Keep flossing, your teeth will thank you - Albuquerque Journal

Keep flossing, your teeth will thank you

Copyright © 2016 Albuquerque Journal

(Illustration By Cathryn Cunningham/Albuquerque Journal)
(Illustration By Cathryn Cunningham/Albuquerque Journal)

Nearly 15 percent of adults would rather clean a toilet than floss their teeth.

That’s according to a survey by the American Academy of Peridontology. For the dentally challenged who are looking for another reason to avoid fussing with flossing, here’s more ammunition:

No reliable scientific studies conclusively show that using an “interdental cleaner,” or flossing, provides any oral health benefit.

Whoa! Not so fast, local and national dentists and professional dental organizations caution. Despite the lack of formal scientific studies, there is ample “common sense” evidence that flossing does no harm and, in fact, does provide benefits, they say.

Flossing used to be recommended in the Dietary Guidelines for Americans, developed by the U.S. Department of Health and Human Services and the U.S. Department of Agriculture and published every five years. That recommendation was dropped from the guidelines earlier this year after a persistent Associated Press reporter filed a request under the federal Freedom of Information Act to see the research on which the recommendation was based – or rather the lack of research, as he discovered.

Among the studies that were done, some compared the use of a toothbrush alone to the combined use of a toothbrush and floss but found little benefit with added flossing, according to HHS and USDA. Other studies did not track enough people over a long enough period of time to make the results useful, they said.

Jesús Galván, a dentist for 40 years and the chief dental officer for Delta Dental in New Mexico, the largest dental benefits carrier in the state, said the organization and the 965 dentists with whom it works are telling their 312,450 covered members to continue daily flossing.

“People daily build up a bio-film on their teeth called plaque, which is a layer of organic matter that contains some 500 bacterial species, food debris and other substances,” Galván said. “In order to prevent the adverse effects of plaque, you disrupt it or break it apart by flossing so the bacteria in the plaque does not have an opportunity to cause tooth decay or periodontal disease.”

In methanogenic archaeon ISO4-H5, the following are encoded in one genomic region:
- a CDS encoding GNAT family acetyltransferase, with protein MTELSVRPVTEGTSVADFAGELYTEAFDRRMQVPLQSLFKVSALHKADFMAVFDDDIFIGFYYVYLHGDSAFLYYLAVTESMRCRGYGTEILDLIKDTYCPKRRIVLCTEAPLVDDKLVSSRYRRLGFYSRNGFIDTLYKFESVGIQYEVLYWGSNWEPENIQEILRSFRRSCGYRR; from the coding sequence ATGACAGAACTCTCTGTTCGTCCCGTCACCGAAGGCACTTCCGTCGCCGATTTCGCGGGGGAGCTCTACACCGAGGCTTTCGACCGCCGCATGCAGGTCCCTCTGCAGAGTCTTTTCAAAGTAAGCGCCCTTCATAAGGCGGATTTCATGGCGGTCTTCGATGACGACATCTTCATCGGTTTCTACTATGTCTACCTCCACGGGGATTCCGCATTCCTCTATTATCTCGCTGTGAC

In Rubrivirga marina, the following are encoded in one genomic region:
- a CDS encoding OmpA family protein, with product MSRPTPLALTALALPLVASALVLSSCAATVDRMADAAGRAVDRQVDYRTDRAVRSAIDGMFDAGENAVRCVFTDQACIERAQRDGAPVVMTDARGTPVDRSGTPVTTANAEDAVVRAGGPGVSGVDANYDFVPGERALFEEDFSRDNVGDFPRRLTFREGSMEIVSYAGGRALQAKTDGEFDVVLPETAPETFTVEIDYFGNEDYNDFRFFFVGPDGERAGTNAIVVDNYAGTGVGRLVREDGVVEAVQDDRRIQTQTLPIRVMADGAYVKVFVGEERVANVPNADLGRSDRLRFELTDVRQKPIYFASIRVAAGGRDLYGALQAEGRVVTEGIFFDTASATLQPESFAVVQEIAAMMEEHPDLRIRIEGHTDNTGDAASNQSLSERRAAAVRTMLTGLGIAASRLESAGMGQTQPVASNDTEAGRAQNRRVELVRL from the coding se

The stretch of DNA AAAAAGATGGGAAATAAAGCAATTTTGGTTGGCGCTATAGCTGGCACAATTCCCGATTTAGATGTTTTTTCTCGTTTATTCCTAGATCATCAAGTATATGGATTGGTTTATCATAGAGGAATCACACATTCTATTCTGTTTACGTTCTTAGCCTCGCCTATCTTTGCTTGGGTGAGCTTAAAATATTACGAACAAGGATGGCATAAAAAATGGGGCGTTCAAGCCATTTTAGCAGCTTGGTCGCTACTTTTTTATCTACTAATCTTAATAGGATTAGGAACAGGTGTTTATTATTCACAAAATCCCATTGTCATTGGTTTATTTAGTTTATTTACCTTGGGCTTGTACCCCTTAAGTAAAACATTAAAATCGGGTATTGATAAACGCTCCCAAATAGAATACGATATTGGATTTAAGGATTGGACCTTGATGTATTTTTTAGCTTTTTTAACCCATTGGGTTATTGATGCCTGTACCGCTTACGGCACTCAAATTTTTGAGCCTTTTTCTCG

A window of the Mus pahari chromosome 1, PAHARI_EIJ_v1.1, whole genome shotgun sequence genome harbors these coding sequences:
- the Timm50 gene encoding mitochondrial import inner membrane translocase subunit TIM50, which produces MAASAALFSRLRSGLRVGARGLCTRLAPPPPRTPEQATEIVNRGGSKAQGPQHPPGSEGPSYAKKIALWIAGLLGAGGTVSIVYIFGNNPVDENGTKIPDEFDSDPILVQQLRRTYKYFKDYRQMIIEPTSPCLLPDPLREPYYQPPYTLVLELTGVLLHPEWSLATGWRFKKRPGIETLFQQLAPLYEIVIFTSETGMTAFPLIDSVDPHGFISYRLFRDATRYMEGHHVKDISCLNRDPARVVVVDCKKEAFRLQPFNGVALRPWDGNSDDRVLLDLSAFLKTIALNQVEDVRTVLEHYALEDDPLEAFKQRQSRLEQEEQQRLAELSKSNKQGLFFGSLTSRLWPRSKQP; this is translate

Likewise, the New Mexico Dental Association is recommending that its 600 member dentists continue telling their patients to floss, as does the American Dental Association.

“Our position is that it has worked and it continues to work,” said NM Dental Association executive director Tom Schripsema, an Albuquerque dentist.

“We’d like to have the research, but I don’t think it’s been high on people’s priorities, because it was common sense,” and scientific studies can be very expensive, he said. However, “a lack of research doesn’t show that something is not working.”

Even prehistoric people used common sense and flossed – or so researchers believe. Grooves from floss and toothpicks have been found in the mouths of prehistoric humans, and it has been suggested that horse hair was used as floss and twigs as toothpicks, according to the dental education website Spear.

In 1815, a dentist from New Orleans, Levi Spear Parmly, began recommending that his patients run a waxed silk thread between their teeth to dislodge matter that could not be removed with a toothbrush. The Johnson & Johnson Corp. received the first patent for dental floss in 1898.

Rio Rancho dentist Kirk Wondra has no intention of abandoning the time-tested practice of flossing.

“I guarantee I do more dental work on people who do not take care of their teeth than on people who do take care of them, and flossing is part of that care,” he said.

As for the lack of research into flossing, Wondra offers this little experiment: Floss your teeth every day for a week and smell the floss when finished; then wait a week before flossing, and again smell the floss.

“Big difference,” he said. “The more powerful odor after not flossing for a while is from the accumulation of bacteria, which contributes to tooth decay and gum disease.”

And you don’t need expensive scientific research to tell you what your sense of smell – and common sense – already have.

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